WWDC kicks off in five days, and it looks like we at least know that we can expect a slew of new Apple Mac hardware and accessories. We're talking new MacBook Pro, iMac, MacBook Air, and even a very long-awaited update to the Mac Pro line. In addition, a new Airport Express seems to be in the cards, along with a new USB SuperDrive and USB Ethernet adapter that we are guessing will support USB 3.0. You can see the leaked part list above--here's hoping that those MacBook Pros are sporting Retina displays!
Read More | 9to5Mac
If you thought the Belkin Thunderbolt Express Dock looked good before, wait until you hear about the pre-launch upgrades it's just picked up. It still packs in the dual Thunderbolt ports, FireWire 800, Gigabit Ethernet, and audio in and out. Now, though, it will also include an eSATA port, as well as three USB 3.0 ports as well. That new goodness comes with a higher price tag though, as the dock wil now cost $399 (rather than the previously-announced $299) at launch. It'll be available next month directly from Belkin.
Read More | Belkin Thunderbolt Express Dock
Apple is preparing to launch a redesigned MacBook Pro that'll be sporting all sorts of new features. According to multiple sources, the new MacBook Pro will feature a new, ultra-thin unibody design, USB 3.0 ports (a first for Apple,) and at the center of it all, a "jaw-dropping" Retina display.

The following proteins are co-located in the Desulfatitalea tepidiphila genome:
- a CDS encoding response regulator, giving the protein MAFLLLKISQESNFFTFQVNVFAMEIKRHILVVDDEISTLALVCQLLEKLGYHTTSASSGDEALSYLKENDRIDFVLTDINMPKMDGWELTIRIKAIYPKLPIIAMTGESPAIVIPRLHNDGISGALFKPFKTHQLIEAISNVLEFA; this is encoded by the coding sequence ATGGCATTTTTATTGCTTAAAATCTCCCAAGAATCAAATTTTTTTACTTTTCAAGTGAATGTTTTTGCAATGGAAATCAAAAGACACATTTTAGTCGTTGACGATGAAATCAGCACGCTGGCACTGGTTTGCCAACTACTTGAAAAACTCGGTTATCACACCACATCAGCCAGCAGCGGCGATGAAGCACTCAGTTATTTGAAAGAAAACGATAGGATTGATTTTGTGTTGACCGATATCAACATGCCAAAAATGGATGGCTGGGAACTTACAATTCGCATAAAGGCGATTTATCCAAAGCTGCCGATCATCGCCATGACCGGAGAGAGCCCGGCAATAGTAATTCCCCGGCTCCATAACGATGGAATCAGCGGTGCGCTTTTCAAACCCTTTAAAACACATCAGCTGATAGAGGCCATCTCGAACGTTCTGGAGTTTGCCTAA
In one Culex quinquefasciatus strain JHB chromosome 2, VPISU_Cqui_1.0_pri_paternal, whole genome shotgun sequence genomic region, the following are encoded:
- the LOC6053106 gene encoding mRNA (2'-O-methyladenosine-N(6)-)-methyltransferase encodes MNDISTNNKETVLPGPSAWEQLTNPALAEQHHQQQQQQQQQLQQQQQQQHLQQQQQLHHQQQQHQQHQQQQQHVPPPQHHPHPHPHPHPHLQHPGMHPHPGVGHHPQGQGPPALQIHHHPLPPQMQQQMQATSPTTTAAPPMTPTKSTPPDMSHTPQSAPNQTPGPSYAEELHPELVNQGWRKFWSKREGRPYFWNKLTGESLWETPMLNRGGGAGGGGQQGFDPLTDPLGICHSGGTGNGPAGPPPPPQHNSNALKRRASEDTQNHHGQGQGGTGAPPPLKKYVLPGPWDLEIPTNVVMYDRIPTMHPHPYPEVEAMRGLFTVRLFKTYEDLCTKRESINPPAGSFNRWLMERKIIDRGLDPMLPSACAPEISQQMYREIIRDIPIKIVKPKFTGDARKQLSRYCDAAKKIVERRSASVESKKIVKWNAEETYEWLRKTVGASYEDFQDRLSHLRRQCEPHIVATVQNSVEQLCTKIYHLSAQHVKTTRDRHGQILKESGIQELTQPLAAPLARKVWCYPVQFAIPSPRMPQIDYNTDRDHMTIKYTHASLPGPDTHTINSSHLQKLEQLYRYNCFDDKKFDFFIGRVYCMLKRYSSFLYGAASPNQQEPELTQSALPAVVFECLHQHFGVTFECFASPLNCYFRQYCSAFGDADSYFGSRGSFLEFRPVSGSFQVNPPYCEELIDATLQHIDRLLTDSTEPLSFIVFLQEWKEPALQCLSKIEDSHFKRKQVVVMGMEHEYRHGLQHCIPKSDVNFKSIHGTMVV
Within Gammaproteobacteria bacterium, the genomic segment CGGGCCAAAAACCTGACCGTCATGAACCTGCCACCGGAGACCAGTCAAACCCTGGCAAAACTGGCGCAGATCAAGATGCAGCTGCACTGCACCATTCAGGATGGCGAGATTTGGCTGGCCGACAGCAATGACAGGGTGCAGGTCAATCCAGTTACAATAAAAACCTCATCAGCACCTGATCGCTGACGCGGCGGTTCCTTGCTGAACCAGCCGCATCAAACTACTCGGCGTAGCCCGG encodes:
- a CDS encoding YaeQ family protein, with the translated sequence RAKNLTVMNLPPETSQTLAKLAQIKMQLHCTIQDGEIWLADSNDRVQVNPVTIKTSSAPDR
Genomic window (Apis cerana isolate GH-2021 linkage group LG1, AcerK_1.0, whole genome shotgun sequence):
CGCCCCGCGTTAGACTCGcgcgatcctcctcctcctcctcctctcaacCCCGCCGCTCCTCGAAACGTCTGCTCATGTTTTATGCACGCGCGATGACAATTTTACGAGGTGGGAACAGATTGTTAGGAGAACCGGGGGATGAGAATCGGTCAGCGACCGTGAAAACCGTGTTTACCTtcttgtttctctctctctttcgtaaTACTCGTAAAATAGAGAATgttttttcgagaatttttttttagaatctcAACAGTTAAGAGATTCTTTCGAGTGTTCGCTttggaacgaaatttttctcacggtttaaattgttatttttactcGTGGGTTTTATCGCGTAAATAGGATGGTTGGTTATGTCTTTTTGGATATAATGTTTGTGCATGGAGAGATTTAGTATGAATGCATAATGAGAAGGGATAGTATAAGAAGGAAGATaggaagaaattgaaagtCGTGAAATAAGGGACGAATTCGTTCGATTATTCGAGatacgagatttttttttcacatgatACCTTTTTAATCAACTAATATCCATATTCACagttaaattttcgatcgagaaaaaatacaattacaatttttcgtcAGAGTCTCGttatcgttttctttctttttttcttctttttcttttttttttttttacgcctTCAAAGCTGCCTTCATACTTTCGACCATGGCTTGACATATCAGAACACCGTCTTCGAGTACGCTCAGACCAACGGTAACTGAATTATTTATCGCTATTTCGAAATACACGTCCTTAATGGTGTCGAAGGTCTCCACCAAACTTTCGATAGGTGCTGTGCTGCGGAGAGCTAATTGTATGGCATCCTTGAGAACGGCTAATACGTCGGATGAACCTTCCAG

How's Apple gonna achieve making a thin notebook even thinner? With the removal of two components. First, the optical drive is going bye-bye. Apple started phasing out optical drives with the release of the original MacBook Air, and then continued the trend with the latest Mac mini. With the release of the Mac App Store, and broadband being to ubiquitous, it stands to reason that digital files and downloads are here to stay. Apple does still sell an external optical drive that connects via USB for those who need it.
This is a good look at how far companies like Western Digital have come in the storage game. The small, black device is a new 2TB My Passport portable hard drive. The larger silver device behind it is a 1TB MyBook that's probably about 4-years old. Yep, the new My Passport is probably 90% smaller than the older MyBook, and holds twice as much data.
Western Digital has updated its My Passport line of external hard drives, and we give you a look at the new 2 TB version in this episode. The My Passport line of hard drives are portable, making them easy to bring with you and have on-the-go, and for the first time, you can have an amazing 2 terabytes of storage with you. It's also fast, supporting USB 3.0 speeds (which is also USB 2.0 compatible for you Mac users, it's just not as fast.) Take a look at the device in this episode of Unboxing Live, and if you want one of your own, head on over to Amazon.